Tag: Australia Adani

Traditional owners fight on: appeal Carmichael mine verdict

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Traditional Owners fight on: appeal Carmichael mine Federal Court decision
Brisbane, Australia. An appeal to the full bench of the Federal Court of Australia was filed today by senior Traditional Owner and spokesperson for the Wangan and Jagalingou (W&J) family council, Mr Adrian Burragubba, challenging a decision of Justice Reeves in relation to the Queensland government’s issuing of mining leases for Adani’s Carmichael coal mine, handed down on 19th August 2016.
Further background to the case can be found below.
Mr Burragubba said: “We said ‘no means no’ and so we will continue to resist this damaging coal mine that will tear the heart out of our Country. The stakes are huge. In the spirit of our ancestors, we will continue to fight for justice until the project falls over.
“The decision of the Native Title Tribunal in April 2015 to allow the issuing of the mining leases by the Queensland government took away our right to free, prior and informed consent. It effectively allowed the government to override the decision that we made nearly two years ago to reject Adani’s ‘deal’,” Mr Burragubba said.
The appeal, being run by Sydney Senior Counsel Craig James Leggatt SC and other barristers working pro bono, will make two arguments: that the matters Mr Burragubba put before the National Native Title Tribunal should have been taken into account by the Tribunal member when granting the Future Act mining rights to Adani and that Justice Reeves should have found that Adani was misleading before the Tribunal.
The appeal will proceed alongside a challenge brought by Mr Burragubba and other W&J Traditional Owners in the Qld Supreme Court against the mining leases that have been issued by Queensland Minister for Mines, the Hon Dr Andrew Lynham and the Queensland government for the Carmichael mine. That case will be heard by the Qld Supreme Court in November 2016. Further legal actions are also underway in relation to Native Title matters.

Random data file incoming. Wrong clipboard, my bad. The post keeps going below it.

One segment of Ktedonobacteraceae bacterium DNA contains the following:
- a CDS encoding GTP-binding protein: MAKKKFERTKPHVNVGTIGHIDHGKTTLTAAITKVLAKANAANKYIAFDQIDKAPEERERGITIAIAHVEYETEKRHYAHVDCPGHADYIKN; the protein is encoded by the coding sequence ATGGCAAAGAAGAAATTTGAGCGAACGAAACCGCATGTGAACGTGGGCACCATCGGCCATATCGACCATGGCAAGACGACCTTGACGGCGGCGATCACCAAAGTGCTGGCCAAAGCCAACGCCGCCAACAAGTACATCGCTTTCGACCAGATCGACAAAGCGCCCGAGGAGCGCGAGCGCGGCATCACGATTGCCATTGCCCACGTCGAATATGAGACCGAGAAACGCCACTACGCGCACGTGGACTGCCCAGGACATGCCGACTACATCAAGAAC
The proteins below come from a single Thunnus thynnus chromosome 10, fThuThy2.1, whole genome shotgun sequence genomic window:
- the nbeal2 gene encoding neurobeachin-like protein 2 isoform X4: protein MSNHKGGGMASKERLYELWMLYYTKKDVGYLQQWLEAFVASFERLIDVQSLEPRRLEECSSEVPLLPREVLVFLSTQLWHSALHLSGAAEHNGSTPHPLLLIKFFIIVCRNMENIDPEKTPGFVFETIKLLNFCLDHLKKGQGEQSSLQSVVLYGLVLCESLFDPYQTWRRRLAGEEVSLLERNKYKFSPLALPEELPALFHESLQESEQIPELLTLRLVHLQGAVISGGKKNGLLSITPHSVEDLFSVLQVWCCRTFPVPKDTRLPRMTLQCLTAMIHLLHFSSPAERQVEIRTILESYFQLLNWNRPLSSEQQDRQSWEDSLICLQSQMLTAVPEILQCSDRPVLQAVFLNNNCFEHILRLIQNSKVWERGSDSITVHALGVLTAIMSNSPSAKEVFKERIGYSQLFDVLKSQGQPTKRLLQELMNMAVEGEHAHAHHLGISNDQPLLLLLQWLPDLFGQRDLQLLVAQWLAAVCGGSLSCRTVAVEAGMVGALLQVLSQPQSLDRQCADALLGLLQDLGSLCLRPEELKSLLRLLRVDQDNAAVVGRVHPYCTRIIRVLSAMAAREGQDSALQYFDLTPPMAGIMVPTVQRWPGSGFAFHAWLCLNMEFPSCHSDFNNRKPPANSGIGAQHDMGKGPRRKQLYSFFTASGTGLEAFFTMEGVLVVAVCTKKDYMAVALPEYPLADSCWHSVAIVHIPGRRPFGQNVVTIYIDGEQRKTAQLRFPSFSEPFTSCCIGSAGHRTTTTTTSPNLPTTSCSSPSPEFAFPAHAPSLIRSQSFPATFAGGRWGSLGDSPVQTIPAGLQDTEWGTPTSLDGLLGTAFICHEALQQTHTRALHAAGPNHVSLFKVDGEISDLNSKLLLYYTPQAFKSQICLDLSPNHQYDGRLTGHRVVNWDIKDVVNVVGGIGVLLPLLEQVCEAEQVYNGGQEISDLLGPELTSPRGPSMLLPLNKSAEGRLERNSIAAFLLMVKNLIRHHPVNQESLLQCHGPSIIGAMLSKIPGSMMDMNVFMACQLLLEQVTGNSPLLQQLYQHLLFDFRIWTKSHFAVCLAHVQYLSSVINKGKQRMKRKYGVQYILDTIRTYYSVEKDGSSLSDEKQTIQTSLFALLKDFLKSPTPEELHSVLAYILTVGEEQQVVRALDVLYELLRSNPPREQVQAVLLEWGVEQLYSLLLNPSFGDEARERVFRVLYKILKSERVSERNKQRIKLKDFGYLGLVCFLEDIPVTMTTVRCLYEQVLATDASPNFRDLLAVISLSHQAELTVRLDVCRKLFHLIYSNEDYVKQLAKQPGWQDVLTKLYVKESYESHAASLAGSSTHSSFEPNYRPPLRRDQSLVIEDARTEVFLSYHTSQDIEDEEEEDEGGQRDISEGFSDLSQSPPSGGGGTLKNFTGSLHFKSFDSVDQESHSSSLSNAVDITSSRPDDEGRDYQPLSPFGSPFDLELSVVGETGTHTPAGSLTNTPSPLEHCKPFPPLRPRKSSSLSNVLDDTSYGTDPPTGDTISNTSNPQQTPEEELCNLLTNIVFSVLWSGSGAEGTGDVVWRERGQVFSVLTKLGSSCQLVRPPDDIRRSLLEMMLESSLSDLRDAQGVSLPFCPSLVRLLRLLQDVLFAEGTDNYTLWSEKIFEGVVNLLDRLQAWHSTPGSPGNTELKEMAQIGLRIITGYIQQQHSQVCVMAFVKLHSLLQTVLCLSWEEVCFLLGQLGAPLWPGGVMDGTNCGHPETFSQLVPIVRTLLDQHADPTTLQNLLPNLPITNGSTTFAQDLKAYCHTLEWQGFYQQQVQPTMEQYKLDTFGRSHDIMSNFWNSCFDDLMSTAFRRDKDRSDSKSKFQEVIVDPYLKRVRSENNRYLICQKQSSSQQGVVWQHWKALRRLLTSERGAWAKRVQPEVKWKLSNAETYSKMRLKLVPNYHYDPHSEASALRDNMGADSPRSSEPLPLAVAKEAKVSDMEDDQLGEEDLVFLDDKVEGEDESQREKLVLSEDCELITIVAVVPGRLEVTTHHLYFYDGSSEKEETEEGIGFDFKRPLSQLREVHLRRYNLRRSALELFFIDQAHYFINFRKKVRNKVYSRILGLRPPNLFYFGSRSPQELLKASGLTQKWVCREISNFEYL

Mr Burragubba said: “This is our fight as Traditional Owners and cultural custodians. We will not be talked down to by industry or government and their lackeys, and we will challenge any decision that threatens our life, culture and traditions and the social, cultural and economic structures of our group,” said Mr Burragubba.
“This is about our ancient connection to the place of our ancestors. It is a defense of our lands and waters, plants and animals against the destruction wrought by coal mining, and a demand to have our rights as the Traditional Owners respected and our voices heard.
“We are Traditional Owners who assert our right to self-determination and a future without dependency on mining. We have determined to oppose the Carmichael Mine, and to use all appropriate means to stop the destruction of our Country and culture,” Mr Burragubba said
Lawyer for Mr Burragubba, Mr Benedict Coyne, said: “My client has reviewed Justice Reeves’ reasons for the judgment, taken advice from his legal team and considered his options. Mr Burragubba brings this appeal on strong public interest grounds and in the context of other legal avenues he is pursuing for justice for his people, both domestically and internationally.